The Observer

Reyna: Democrats face an oversaturated 2020 primary

Christian Reyna, Staff Columnist

Hang on for a minute...we're trying to find some more stories you might like.


Email This Story






Whether we like it or not, the 2020 presidential campaign race has started. The Democratic party is desperate to win back the Oval Office, and I am in favor of their efforts. Personally, I believe President Donald Trump hasn’t done a great job, only causing greater divisiveness in our country and generally acting poorly as a leader. It’s time for another party to take charge for a little while.

At the time of this writing, 11 Democrats have officially announced that they are running to be president of the United States and many others are considering a run. Although this is a large list of Democrats running, there are a couple who stand out most to me. As a result of the sheer number of choices, I won’t be able to cover them all.

First is Sen. Cory Booker from New Jersey. He is one of the big names on the list. Recently, he has focused on criminal justice reform and has a good fundraising base. He is a gifted orator and kind-hearted man but has some imperfections during his time as the mayor of Newark, New Jersey.

Julian Castro from Texas, the housing secretary under President Barack Obama, is also running. Some of his main platforms are universal pre-kindergarten as well as pushing for immigration reform. He is a big Hispanic candidate but may have some difficulty fundraising in Texas if former-Rep. Beto O’Rourke also runs.

Sen. Kirsten Gillibrand from New York is one of the leading liberal voices in the Senate. She was the first senator to publicly call for the abolishment of Immigration and Customs Enforcement. She has a conservative history but has leaned more and more left recently, which may actually cause problems regarding ideological unification.

Sen. Kamala Harris from California is recognizable to many Democrats. She is a powerful senator whose questioning of cabinet and Supreme Court nominees made her a household name. Her plan for a middle-class tax cut may gain her some momentum from middle-class voters, but being a California Democrat will probably hurt her chances of getting moderate independents to vote for her.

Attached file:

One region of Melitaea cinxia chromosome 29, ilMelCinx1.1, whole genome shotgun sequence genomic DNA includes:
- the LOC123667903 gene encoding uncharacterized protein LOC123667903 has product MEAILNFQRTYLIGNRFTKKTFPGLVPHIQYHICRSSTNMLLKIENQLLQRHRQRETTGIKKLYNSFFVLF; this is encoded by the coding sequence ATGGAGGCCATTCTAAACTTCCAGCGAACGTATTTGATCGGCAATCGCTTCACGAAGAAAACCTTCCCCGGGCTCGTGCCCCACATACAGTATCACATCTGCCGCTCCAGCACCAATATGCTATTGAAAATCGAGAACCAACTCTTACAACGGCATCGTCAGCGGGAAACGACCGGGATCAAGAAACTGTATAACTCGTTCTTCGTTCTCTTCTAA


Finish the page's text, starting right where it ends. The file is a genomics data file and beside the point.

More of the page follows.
Sen. Elizabeth Warren from Massachusetts is another high profile name. She is one of the most recognizable Democrats in the country who is not afraid to fight Trump. She is a major opponent of big corporations but does have a weakness in her recent claims of her Native American heritage, which has only incurred more of Trump’s wrath.

These are the current big names who have officially announced a presidential run. Other figures such as former Vice President Joe Biden, O’Rourke and Sen. Bernie Sanders (Vt.) may enter the race.

Despite the wide variety of candidates, I think it is a horrible idea for so many Democrats to run at once. Having too many people run distracts voters. Voters will feel overwhelmed during the primaries, and it leads to them voting without having done their research.

If the Democrats want to have a winning chance, they need to quickly figure out who has a genuine chance to win the Oval Office. Personally, I believe it may come down to Biden, Harris and O’Rourke.

I believe these three individuals have enough political power and good platforms to beat Trump in the 2020 general election. Whoever gets the Democratic nomination, I hope he or she runs a good campaign with goals that will benefit all Americans.

Only time will tell, though, what will come from this list in the coming months.

Christian Reyna is a first-year biomedical engineering major who is also planning on obtaining a Spanish minor. He absolutely loves dogs and probably procrastinated in writing this article.

About the Writer
Christian Reyna, Staff Columnist

Christian Reyna is a first-year biomedical engineering major who plans on minoring in Spanish. He absolutely loves dogs and probably procrastinated in...

Leave a Comment

In an effort to promote dialogue and the sharing of ideas, The Observer encourages members of the university community to respectfully voice their comments below. Comments that fail to meet the standards of respect and mutual tolerance will be removed as necessary.




Case Western Reserve University's independent student news source
Reyna: Democrats face an oversaturated 2020 primary